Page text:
Naomi Seibt, the German dubbed the ‘anti-Greta Thunberg’ of climate change, targeted Ms Thunberg for “not knowing any more than a random teenager” after the Swedish teenager waded into a row over coronavirus. Fury erupted earlier this year after Ms Thunberg had been chosen on a panel of so-called experts to discuss the world’s handling of the coronavirus. Attacks were aimed towards broadcaster CNN for Ms Thunberg’s inclusion, including Ms Seibt who claimed her rival had as much knowledge of the topic as “anyone who reads mainstream news” in an exclusive chat with

Ms Seibt likened Ms Thunberg’s alleged “expertise” to herself, by playfully saying she could be a doctor because she “once sewed my teddy bear’s arm back on”.

But it wasn’t just the space made for Ms Thunberg on the panel that riled Ms Seibt.

She accused CNN of offering a platform to the activist to spout her views on the discussion, and inevitably climate change.

Ms Seibt said: “It’s obviously absolutely ridiculous, especially in the case of the coronavirus because at least she was a climate activist in some sense.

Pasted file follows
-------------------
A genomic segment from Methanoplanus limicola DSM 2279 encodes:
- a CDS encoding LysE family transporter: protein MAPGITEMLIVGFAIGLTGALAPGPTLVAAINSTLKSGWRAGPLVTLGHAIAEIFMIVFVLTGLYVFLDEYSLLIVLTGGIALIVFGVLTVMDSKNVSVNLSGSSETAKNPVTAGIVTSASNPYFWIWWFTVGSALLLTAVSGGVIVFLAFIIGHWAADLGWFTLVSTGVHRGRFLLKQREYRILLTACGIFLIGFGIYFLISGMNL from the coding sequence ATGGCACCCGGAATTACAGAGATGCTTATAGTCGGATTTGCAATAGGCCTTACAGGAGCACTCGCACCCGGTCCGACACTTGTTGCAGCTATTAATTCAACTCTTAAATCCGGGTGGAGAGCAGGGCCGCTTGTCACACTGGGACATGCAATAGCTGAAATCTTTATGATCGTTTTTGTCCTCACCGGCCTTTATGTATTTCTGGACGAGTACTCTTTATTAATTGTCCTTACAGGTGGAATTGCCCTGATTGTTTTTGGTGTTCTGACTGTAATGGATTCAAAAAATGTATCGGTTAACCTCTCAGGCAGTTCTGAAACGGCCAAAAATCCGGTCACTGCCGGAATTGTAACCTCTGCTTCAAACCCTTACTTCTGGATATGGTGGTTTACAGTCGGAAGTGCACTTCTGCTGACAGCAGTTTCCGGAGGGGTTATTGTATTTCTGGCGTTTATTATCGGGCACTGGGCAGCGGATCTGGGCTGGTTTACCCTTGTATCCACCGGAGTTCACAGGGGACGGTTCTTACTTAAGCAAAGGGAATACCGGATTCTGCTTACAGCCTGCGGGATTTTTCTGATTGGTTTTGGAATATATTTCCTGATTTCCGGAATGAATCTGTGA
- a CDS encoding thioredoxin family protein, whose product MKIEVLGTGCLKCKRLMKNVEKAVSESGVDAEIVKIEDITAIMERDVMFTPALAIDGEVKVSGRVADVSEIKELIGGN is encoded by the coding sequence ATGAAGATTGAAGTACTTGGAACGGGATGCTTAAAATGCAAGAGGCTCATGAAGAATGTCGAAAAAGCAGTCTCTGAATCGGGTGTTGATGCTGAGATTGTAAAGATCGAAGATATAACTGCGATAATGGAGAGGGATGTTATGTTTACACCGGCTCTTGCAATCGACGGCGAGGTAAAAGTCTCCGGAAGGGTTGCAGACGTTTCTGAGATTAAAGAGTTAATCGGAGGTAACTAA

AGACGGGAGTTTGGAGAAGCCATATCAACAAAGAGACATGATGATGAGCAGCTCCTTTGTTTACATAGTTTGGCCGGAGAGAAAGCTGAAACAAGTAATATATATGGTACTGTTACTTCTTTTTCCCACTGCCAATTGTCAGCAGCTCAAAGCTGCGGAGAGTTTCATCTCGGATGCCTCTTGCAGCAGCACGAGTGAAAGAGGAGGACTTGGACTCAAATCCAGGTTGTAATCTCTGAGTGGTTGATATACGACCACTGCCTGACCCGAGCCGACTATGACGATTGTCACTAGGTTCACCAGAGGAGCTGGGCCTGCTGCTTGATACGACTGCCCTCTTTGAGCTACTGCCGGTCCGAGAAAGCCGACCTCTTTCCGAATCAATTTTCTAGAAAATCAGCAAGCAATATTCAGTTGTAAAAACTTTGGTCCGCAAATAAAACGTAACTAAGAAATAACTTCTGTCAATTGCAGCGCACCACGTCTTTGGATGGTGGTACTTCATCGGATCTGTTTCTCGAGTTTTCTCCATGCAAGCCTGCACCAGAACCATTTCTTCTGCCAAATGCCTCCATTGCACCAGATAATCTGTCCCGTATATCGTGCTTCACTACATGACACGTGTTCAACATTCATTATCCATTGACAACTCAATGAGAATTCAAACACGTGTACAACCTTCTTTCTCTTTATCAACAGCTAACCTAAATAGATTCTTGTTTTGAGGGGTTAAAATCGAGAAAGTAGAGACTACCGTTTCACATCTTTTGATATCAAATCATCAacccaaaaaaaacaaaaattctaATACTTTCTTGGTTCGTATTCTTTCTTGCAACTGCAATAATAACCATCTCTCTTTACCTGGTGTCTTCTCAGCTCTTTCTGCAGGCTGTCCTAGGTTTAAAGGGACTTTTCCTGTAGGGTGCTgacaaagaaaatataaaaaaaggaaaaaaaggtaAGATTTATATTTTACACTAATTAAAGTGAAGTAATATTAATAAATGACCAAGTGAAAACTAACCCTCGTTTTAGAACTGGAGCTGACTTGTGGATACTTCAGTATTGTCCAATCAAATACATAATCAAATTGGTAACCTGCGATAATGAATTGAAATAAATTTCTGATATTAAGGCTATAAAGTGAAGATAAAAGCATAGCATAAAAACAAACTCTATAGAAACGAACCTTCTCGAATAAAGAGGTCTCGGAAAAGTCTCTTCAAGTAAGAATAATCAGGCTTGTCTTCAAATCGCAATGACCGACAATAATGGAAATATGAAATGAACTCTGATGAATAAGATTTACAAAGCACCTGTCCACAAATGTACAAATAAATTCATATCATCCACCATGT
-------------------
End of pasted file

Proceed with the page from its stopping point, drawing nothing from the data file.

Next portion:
“And at least she said we need to listen to the experts, although in terms of climate change she never names who those experts are.

“But in the case of the coronavirus she doesn’t have a clue about what is going on and who knows the most about the coronavirus and what we should do.

“So she just spills the propaganda that she is so supposed to talk about.”

She added: “Greta doesn’t know any more than any random teenage girl who reads the mainstream news.

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“The only people claiming that I’m an ‘expert’ are those who are trying to ridicule me.”

Ms Seibt – who does not like the comparison to Ms Thunberg, who she says has left youngsters around the globe “panicked when they should have hope” – and her anger at the teen arose after she was unable to discuss varying opinions on climate change.

Ms Seibt agrees that carbon dioxide – which is a byproduct of the use of fossil fuels – does affect the climate, but she argues that how bad it is for the environment is constantly blown out of proportion by the likes of Ms Thunberg.

Ms Thunberg and her army of supporters refer to research from 2013 that claims 97 percent of scientists argued that human activities are behind climate change.

Previously Ms Seibt has said that that research was “way too vague”, and has called on institutions such as the European Union to listen to both sides of the debate in order to reach a more fair consensus on how to tackle the decline of the world’s environment.



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